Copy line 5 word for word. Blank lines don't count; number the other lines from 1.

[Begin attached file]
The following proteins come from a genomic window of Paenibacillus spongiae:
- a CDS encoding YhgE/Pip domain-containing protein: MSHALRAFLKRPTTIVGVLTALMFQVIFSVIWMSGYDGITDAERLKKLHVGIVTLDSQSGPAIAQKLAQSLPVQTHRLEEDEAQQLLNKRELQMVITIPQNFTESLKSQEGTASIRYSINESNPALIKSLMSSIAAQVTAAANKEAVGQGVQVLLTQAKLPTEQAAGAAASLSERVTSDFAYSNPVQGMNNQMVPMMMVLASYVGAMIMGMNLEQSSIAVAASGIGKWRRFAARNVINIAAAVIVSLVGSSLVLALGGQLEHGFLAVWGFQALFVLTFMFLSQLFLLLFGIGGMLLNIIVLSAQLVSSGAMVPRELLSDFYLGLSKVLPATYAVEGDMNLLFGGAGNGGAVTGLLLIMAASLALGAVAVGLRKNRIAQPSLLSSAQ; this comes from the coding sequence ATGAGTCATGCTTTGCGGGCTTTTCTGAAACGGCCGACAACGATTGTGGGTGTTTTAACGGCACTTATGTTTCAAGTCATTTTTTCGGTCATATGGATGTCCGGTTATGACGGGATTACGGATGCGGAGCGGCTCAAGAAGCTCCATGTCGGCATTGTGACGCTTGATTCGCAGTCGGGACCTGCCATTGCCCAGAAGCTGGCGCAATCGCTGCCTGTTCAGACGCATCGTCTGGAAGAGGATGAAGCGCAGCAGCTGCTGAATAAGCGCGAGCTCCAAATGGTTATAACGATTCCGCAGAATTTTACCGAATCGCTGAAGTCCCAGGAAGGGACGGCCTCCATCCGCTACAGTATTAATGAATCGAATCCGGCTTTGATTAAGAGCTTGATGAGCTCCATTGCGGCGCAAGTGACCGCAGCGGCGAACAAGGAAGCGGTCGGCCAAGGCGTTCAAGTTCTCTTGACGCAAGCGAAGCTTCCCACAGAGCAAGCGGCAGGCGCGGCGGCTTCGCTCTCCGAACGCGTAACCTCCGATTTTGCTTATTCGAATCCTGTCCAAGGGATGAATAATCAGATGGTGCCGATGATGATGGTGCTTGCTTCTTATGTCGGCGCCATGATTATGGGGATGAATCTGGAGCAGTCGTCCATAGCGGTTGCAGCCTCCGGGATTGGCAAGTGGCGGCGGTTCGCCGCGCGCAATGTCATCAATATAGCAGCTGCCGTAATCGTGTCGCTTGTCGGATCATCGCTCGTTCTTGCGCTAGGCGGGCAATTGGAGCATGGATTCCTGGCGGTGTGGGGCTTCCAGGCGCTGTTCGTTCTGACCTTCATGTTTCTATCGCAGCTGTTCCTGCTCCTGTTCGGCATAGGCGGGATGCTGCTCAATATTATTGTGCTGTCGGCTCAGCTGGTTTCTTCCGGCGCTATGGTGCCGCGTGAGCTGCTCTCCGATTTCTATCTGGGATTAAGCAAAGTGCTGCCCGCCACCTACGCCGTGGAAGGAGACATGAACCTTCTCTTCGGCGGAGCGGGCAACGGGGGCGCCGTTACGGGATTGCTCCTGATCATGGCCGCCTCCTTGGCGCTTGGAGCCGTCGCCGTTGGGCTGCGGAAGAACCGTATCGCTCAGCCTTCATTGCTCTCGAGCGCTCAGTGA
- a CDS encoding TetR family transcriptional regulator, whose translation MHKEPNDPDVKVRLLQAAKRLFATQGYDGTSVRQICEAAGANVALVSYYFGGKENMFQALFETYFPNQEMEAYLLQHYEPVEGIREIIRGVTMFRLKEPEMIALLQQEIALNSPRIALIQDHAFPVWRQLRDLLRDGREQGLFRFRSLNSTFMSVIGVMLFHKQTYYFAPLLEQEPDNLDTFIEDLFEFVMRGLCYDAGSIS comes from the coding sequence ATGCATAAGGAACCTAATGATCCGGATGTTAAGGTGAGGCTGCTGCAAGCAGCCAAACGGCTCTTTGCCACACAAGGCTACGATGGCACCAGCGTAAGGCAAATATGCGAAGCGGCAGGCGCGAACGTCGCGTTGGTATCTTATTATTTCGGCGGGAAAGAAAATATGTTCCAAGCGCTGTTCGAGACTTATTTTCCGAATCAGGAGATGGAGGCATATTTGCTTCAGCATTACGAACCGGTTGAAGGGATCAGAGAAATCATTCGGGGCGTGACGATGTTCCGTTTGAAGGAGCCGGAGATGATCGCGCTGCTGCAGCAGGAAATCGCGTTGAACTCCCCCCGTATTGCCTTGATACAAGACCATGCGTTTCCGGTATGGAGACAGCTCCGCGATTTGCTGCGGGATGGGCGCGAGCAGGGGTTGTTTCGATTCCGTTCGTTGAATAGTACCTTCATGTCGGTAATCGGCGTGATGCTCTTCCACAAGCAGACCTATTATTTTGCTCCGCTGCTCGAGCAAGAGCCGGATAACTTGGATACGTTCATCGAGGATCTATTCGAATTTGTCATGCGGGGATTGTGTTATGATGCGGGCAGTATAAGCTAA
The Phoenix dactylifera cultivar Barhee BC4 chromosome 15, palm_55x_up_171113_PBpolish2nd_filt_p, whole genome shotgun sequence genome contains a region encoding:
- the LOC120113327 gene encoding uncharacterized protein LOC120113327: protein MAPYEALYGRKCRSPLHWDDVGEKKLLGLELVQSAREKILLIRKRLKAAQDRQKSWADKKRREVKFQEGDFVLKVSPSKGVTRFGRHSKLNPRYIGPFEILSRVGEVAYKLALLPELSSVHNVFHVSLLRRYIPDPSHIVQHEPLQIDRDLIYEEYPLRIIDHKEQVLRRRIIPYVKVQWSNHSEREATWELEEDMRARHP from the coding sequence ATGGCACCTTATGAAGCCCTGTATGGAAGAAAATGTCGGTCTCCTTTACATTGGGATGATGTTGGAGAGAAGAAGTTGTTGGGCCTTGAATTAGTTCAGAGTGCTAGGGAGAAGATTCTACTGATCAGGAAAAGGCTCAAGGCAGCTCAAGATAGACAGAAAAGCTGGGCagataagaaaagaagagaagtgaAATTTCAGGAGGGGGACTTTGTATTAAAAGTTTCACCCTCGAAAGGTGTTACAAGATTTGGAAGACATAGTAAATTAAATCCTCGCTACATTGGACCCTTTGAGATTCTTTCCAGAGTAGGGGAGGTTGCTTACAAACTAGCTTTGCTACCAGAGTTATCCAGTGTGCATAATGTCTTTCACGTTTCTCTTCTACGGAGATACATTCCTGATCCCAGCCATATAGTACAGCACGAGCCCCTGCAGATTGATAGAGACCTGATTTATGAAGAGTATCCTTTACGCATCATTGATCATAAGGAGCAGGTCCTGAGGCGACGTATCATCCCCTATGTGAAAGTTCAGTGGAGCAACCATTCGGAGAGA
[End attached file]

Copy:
- the LOC120113327 gene encoding uncharacterized protein LOC120113327: protein MAPYEALYGRKCRSPLHWDDVGEKKLLGLELVQSAREKILLIRKRLKAAQDRQKSWADKKRREVKFQEGDFVLKVSPSKGVTRFGRHSKLNPRYIGPFEILSRVGEVAYKLALLPELSSVHNVFHVSLLRRYIPDPSHIVQHEPLQIDRDLIYEEYPLRIIDHKEQVLRRRIIPYVKVQWSNHSEREATWELEEDMRARHP from the coding sequence ATGGCACCTTATGAAGCCCTGTATGGAAGAAAATGTCGGTCTCCTTTACATTGGGATGATGTTGGAGAGAAGAAGTTGTTGGGCCTTGAATTAGTTCAGAGTGCTAGGGAGAAGATTCTACTGATCAGGAAAAGGCTCAAGGCAGCTCAAGATAGACAGAAAAGCTGGGCagataagaaaagaagagaagtgaAATTTCAGGAGGGGGACTTTGTATTAAAAGTTTCACCCTCGAAAGGTGTTACAAGATTTGGAAGACATAGTAAATTAAATCCTCGCTACATTGGACCCTTTGAGATTCTTTCCAGAGTAGGGGAGGTTGCTTACAAACTAGCTTTGCTACCAGAGTTATCCAGTGTGCATAATGTCTTTCACGTTTCTCTTCTACGGAGATACATTCCTGATCCCAGCCATATAGTACAGCACGAGCCCCTGCAGATTGATAGAGACCTGATTTATGAAGAGTATCCTTTACGCATCATTGATCATAAGGAGCAGGTCCTGAGGCGACGTATCATCCCCTATGTGAAAGTTCAGTGGAGCAACCATTCGGAGAGA